CBE leaves rates on hold for seventh consecutive meeting
The Central Bank of Egypt’s Monetary Policy Committee (MPC) left interest rates on hold for a seventh consecutive meeting on Thursday. Overnight deposit and lending rates were left unchanged at 8.25% and 9.25%, respectively, while the main operation and discount rates remained at 8.75%, the central bank said in a statement (pdf) following the meeting.
All 10 analysts we surveyed before the meeting saw this coming: The analysts expected the CBE to maintain its cautious approach and hold rates as it monitors the uptick in inflation, as well as the effect of possible US tapering on the appeal of Egyptian debt to global investors, who have been a key source of foreign currency.
The message on inflation: Keep calm. Annual headline inflation is well within the committee’s inflation target of 7%( ±2%) on average by 4Q2022, and is consistent with price stability over the medium term. International food and commodity prices remain at multi-year highs, the CBE noted. Rising food and energy prices pushed annual urban inflation to its highest level since November in August, rising slightly to 5.7% from 5.4% in July.
Global inflation putting CBE on guard? Global food prices resumed their climb in August after witnessing a retreat in June and July, while factory closures and supply chain issues off the back of the delta variant have driven up commodity prices, putting the CBE on guard over stimulating inflation through a rate cut, said Prime Holding’s Mona Bedeir.
More importantly: The CBE wants to keep rates high ahead of possible US tapering. The US Federal Reserve is widely expected to start reducing its covid monetary stimulus later this year in a move that will push up US rates and potentially put pressure on the EGP carry trade. Finance Minister Mohamed Maait took to Bloomberg earlier this month to reassure investors about the impact of rising rates on Egypt’s borrowing costs, emphasizing Egypt’s experience facing capital market volatility and the ministry’s preparedness for outflows.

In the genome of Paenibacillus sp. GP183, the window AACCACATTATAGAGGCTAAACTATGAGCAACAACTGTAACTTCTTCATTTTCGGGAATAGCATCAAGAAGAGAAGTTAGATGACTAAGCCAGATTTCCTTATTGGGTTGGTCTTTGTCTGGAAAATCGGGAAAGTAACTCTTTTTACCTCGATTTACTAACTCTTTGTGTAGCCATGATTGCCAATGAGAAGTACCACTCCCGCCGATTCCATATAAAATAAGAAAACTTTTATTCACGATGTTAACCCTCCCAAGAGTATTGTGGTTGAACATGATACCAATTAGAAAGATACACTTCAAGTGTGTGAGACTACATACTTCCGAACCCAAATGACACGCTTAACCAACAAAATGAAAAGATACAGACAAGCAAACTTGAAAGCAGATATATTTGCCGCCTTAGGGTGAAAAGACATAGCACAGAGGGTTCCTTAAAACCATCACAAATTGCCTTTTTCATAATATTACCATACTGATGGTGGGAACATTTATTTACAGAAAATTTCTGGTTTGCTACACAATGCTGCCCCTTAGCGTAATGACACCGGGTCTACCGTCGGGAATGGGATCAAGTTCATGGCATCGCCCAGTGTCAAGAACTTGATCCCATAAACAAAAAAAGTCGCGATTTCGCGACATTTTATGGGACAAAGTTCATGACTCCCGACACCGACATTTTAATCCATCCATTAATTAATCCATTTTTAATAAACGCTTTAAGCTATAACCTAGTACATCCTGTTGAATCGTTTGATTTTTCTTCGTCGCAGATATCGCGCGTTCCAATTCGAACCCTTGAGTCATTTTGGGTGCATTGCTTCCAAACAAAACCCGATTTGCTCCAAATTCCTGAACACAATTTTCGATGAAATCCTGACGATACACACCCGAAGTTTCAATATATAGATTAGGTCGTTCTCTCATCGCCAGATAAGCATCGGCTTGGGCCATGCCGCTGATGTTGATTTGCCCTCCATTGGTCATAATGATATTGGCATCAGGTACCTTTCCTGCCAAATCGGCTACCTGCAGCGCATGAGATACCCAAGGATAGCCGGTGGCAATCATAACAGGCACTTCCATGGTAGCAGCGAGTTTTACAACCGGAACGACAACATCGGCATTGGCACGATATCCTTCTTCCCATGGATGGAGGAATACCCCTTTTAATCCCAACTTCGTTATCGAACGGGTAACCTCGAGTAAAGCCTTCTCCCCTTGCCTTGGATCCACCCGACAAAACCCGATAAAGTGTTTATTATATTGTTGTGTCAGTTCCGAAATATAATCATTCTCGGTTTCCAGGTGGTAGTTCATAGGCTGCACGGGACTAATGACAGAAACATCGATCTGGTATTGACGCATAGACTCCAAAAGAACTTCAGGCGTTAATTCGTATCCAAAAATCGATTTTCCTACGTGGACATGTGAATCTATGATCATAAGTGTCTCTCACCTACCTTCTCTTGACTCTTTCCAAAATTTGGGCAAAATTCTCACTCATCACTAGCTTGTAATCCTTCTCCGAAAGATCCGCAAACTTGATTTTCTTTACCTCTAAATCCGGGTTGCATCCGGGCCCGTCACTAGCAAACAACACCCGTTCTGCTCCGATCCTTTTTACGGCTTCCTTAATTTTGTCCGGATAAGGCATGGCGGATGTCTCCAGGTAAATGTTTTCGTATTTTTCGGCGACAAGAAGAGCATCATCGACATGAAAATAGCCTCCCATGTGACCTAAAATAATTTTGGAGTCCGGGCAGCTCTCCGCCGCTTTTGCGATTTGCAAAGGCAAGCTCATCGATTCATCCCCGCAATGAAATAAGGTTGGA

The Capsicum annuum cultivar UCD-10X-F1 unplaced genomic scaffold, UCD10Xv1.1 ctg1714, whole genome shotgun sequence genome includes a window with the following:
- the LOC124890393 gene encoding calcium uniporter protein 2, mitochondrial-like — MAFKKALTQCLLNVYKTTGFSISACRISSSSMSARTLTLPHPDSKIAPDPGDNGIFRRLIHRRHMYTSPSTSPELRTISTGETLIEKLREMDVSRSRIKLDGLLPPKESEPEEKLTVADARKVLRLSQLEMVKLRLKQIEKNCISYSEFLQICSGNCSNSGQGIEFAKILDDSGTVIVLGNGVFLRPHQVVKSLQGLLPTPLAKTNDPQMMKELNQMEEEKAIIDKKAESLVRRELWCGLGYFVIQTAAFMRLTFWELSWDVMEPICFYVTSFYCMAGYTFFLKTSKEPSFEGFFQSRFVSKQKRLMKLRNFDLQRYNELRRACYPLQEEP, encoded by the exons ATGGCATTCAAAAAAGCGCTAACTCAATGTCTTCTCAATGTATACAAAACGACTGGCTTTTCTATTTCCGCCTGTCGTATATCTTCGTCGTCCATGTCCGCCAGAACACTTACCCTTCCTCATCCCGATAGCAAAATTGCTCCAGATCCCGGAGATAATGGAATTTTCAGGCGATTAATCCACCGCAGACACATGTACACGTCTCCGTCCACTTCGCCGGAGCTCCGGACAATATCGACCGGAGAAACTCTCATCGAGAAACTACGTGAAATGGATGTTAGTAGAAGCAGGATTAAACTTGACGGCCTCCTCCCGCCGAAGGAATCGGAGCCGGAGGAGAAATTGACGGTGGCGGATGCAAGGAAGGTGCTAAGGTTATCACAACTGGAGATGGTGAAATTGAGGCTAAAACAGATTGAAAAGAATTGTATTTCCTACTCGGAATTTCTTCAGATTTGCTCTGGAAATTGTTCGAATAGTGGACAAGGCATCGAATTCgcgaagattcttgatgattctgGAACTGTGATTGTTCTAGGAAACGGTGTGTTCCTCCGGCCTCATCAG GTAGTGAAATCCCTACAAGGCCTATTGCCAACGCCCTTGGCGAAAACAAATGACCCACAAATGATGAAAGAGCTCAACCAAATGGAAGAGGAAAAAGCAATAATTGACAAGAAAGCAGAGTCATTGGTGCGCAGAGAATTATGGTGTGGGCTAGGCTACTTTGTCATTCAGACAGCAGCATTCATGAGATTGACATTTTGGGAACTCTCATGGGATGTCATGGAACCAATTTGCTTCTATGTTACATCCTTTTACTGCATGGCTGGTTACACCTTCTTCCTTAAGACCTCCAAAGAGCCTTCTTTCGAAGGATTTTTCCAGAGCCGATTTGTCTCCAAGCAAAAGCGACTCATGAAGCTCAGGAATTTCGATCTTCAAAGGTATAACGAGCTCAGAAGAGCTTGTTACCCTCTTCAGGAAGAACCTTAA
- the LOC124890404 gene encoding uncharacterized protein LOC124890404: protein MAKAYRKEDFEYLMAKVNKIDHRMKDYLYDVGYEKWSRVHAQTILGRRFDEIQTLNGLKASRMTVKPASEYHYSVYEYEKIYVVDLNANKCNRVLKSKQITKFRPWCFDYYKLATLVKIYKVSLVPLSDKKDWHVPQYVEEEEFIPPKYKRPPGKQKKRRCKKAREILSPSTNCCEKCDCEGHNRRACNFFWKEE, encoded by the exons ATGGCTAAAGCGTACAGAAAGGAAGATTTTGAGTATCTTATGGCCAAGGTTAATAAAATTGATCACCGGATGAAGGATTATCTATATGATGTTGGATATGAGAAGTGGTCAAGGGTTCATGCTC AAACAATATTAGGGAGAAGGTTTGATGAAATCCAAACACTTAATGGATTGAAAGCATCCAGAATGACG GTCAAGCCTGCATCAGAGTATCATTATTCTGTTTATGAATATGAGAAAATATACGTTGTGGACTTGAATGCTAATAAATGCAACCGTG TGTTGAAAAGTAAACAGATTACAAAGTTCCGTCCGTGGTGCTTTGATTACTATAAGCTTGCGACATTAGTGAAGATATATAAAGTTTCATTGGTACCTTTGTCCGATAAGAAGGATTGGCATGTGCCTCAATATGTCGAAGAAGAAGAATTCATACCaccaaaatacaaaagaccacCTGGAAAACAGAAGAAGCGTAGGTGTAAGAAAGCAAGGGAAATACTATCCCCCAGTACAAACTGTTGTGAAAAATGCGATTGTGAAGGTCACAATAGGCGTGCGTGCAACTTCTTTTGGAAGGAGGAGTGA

The rate hold leaves us with one of the highest real rates in the world: Egypt’s real interest rate is the highest among more than 50 economies tracked by Bloomberg, the business news information service said last week. This will provide a buffer against rising US rates, S&P Global Ratings said in a recent report. “Compared with some other emerging markets, we think Egypt may fare somewhat better in the event of US interest rate hikes, mainly due to high real interest rates,” the ratings agency wrote.
Foreign holdings of Egyptian domestic debt increased to a record USD 33 bn at the beginning of August as the country’s real interest rate kept yield-hungry investors buying into the local market. Inflows have surged by some USD 23 bn since the sell-off from emerging-markets triggered by the pandemic last year, during which holdings of EGP bonds fell.
“We believe Egyptian treasuries will remain attractive, underpinned by EGP stability and maintained real interest rates given the low inflation,” Beltone wrote in a note following the meeting. “Among emerging markets with comparable yields, Egypt still stands out with a relatively less impacted economy from the repercussions of the covid-19 pandemic as it provides growth potential.”
Covid-19 may still present headwinds: Though the CBE noted that global economic activity was continuing to bounce back from the effects of the pandemic and monetary policy remained largely accommodative the world over, it warned that “prospects of global economic recovery remain contingent on the efficacy of vaccines and the ability of countries to contain the spread of the virus.”
The MPC remains optimistic saying that “leading indicators point towards a sustained strong pick-up across most sectors,” reflected in the GDP growth of 7.7% in 2Q2021 rebounding from last year’s -1.7%.
Looking ahead: Inflation is likely to fall below the CBE’s target range by the end of the year, and to remain subdued going forward, prompting further easing to an overnight deposit rate of 6.75% by the end of 2022, Capital Economics’ James Swanson wrote in a research note. Prime Holding’s Bedeir and Arqaam Capital’s Noaman Khalid also see the central bank holding rates till at least the beginning of 2022.
The Central Bank’s Monetary Policy Committee is set to next meet on 28 October, and will meet once more on 16 December before the year is out.